NixDiff: Offline Compression of Differential Updates for Declaratively-Configured Embedded Linux Systems

The Nix package manager, and thus the NixOS Linux distribution based on it, stores its packages not merged as a single File System Hierarchy compliant directory tree, but side-by-side in per-package directories. Each of these directory's names includes a hash over either the directory content, or the inputs that were used to create its contents. This has the advantage that any number and type of package, including different versions and variants of the same package, but also (the packages of) different versions or configurations of complete NixOS installations, can be stored at the same time, and are deduplicated if they are identical.

Nix packages pin the versions of their runtime dependencies by including the full path of their dependencies in their build outputs. While this is great for reproducibility and to avoid dependency conflicts at runtime, changing a base dependency thus changes the file contents and thus hash and storage-path of all dependents, recursively. As a consequence of this ripple, semantically small changes, especially if they affect packages with many dependents, can cause many packages to change. Nix's default approach to re-download or rebuild each changed package is not appropriate in bandwidth, storage, or otherwise resource constrained environments.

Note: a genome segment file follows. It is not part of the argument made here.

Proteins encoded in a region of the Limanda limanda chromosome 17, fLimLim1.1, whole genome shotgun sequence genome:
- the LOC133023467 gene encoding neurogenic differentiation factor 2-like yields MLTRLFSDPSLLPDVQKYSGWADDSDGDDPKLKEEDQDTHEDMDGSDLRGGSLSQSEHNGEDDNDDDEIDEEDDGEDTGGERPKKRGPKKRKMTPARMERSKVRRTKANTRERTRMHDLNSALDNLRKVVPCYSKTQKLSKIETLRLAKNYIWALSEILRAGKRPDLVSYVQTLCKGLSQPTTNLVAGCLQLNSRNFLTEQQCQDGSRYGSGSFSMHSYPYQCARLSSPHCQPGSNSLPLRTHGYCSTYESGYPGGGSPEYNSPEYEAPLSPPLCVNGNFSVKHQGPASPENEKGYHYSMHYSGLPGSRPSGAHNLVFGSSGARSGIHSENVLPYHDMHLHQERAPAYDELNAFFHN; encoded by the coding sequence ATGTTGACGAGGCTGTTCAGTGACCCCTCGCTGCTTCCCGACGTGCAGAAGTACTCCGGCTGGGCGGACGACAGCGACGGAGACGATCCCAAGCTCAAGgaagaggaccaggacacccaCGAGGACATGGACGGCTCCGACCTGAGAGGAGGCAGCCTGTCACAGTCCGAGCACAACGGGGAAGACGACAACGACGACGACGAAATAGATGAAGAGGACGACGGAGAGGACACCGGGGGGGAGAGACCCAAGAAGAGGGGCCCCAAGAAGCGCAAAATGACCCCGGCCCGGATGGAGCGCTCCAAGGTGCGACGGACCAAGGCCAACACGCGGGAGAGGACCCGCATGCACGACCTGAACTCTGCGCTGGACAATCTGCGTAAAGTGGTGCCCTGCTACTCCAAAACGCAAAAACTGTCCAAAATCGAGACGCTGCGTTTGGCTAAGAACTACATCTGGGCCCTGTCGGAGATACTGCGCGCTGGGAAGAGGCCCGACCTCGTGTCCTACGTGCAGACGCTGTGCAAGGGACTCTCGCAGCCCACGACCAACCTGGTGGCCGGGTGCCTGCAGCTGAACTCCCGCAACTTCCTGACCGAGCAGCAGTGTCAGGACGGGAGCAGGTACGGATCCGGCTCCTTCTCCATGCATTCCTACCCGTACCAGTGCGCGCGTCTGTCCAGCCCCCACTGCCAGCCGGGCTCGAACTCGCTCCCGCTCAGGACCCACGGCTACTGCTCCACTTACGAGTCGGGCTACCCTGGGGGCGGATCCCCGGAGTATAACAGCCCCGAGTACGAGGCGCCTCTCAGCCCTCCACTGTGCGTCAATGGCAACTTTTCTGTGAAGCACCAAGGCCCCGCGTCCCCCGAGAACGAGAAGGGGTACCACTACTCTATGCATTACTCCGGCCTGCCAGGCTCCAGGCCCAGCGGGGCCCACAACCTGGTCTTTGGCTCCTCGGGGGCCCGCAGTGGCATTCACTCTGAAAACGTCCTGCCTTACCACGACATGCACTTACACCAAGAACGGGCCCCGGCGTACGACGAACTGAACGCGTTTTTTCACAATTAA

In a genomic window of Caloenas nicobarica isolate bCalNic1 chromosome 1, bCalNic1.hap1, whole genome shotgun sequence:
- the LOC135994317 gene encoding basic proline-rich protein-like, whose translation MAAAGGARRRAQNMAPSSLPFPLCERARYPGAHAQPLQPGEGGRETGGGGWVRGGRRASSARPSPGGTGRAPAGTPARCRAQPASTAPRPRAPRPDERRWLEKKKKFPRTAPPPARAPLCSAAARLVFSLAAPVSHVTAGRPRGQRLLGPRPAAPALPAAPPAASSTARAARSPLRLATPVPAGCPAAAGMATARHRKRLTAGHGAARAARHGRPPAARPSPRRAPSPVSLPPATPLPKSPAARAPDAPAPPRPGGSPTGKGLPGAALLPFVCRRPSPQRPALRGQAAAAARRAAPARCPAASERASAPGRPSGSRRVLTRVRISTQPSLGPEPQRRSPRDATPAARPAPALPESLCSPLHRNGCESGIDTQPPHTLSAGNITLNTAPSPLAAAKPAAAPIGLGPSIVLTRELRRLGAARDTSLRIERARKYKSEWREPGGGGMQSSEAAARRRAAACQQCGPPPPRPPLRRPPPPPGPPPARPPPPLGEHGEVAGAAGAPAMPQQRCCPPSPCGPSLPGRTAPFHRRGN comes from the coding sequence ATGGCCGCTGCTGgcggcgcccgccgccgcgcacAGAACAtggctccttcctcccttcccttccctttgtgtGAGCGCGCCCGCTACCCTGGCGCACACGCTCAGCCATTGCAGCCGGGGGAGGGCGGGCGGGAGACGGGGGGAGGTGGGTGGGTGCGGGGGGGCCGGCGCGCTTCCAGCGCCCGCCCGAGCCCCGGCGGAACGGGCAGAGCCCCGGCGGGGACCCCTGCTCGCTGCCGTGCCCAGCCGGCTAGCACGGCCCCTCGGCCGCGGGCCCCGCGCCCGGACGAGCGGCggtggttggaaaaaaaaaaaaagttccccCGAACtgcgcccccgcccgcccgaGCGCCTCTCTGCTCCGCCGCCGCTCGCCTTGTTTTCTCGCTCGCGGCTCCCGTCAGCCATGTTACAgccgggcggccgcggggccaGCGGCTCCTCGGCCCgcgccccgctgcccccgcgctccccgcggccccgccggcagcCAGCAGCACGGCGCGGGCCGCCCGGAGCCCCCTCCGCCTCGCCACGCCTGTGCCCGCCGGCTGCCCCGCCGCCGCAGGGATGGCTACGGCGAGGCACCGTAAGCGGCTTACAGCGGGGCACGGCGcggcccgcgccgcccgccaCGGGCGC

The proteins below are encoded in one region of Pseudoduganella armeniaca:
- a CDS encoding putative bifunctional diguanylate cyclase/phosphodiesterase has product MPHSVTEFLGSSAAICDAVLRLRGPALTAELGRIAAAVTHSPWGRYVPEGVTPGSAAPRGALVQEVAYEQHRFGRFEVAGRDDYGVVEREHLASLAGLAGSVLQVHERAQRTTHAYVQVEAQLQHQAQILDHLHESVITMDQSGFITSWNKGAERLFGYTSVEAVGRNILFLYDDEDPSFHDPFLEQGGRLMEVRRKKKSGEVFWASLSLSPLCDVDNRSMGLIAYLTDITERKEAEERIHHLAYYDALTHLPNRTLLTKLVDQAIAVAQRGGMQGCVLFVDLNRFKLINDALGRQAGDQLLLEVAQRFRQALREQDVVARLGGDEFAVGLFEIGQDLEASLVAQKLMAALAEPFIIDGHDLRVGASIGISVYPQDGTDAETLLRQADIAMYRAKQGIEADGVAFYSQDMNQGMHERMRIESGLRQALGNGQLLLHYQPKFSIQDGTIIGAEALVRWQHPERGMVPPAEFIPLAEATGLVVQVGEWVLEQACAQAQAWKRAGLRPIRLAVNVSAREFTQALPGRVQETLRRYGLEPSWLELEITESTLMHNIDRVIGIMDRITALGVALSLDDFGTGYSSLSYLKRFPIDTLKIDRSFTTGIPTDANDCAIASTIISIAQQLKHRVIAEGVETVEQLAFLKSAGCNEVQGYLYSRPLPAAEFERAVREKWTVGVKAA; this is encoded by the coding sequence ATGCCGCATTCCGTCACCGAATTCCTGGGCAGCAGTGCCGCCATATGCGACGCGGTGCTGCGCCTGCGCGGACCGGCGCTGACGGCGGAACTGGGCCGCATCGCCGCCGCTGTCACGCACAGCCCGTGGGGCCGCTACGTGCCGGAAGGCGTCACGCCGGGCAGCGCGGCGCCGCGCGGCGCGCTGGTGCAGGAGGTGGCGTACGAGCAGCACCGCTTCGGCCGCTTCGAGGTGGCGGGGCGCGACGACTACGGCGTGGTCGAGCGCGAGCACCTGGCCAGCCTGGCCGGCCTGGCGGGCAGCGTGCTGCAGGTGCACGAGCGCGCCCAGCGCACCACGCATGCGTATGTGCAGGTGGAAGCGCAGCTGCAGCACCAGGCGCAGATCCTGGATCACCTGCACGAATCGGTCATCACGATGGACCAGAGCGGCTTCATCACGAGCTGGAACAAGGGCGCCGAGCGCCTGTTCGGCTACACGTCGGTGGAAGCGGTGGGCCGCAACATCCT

This thesis evaluates approaches to reduce the update sizes, by reusing information from packages, files and file segments whose content -- semantically or approximately -- is already present on the target. A previous thesis has done this to the point of reusing files that were present with identical content in packages before the update. This thesis uses existing tools, as well as approaches tailored to the specificities of Nix package updates, to find and reuse same and similar content even within files. These approaches are compared and evaluated in their efficiency when executed on different NixOS upgrades.